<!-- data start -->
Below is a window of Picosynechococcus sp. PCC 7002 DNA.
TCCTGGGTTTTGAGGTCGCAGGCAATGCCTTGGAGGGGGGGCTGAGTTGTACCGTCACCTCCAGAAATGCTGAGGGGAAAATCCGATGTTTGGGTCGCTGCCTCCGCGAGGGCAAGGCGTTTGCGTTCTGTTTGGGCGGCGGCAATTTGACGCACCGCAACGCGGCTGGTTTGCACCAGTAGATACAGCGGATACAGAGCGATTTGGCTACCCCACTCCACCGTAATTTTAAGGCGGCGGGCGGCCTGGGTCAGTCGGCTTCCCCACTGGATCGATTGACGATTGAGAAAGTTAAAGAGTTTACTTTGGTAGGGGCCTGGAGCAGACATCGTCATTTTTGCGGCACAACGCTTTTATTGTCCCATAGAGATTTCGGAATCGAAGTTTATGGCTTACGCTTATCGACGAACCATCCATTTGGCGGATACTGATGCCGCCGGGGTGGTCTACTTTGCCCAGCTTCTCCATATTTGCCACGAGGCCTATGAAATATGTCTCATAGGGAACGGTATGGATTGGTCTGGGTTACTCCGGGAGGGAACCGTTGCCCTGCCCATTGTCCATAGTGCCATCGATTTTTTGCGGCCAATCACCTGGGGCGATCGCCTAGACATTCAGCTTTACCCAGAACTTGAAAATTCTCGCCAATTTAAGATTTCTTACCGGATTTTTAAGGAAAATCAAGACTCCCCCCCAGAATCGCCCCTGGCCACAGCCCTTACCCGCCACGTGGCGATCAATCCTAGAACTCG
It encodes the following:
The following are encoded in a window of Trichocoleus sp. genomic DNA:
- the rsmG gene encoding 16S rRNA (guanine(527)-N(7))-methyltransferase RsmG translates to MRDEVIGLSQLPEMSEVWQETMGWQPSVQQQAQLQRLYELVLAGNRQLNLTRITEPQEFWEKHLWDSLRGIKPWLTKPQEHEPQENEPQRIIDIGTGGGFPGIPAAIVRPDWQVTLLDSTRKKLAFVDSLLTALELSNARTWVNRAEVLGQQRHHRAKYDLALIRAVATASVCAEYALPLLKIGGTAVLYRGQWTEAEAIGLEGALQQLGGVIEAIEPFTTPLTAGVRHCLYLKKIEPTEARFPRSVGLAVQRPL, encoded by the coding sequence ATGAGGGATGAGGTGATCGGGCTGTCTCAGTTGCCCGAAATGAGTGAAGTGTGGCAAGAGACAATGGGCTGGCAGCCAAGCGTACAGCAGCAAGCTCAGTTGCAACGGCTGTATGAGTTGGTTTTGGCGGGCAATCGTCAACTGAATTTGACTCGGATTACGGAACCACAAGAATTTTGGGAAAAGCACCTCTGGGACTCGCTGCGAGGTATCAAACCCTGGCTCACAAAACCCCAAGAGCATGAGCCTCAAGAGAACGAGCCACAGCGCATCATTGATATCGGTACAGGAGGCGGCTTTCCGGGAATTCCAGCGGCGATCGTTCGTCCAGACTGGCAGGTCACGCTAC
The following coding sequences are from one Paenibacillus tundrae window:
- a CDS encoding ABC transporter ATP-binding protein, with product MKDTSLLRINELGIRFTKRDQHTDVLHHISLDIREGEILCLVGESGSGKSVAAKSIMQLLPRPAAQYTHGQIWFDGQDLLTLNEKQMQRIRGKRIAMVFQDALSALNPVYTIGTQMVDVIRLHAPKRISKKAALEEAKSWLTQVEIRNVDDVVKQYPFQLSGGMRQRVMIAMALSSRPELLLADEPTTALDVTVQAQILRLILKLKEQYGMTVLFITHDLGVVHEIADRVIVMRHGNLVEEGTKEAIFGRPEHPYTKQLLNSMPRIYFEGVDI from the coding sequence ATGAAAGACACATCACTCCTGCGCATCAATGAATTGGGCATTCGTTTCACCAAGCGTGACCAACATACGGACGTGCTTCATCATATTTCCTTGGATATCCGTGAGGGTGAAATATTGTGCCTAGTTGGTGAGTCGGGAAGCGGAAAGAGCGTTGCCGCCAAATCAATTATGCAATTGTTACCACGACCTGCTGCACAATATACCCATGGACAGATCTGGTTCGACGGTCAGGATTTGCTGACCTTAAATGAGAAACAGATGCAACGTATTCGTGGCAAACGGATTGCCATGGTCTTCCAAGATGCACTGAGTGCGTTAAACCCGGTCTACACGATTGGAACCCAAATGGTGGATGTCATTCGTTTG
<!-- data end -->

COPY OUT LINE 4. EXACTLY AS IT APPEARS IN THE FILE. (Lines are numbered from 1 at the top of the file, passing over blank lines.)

The following are encoded in a window of Trichocoleus sp. genomic DNA: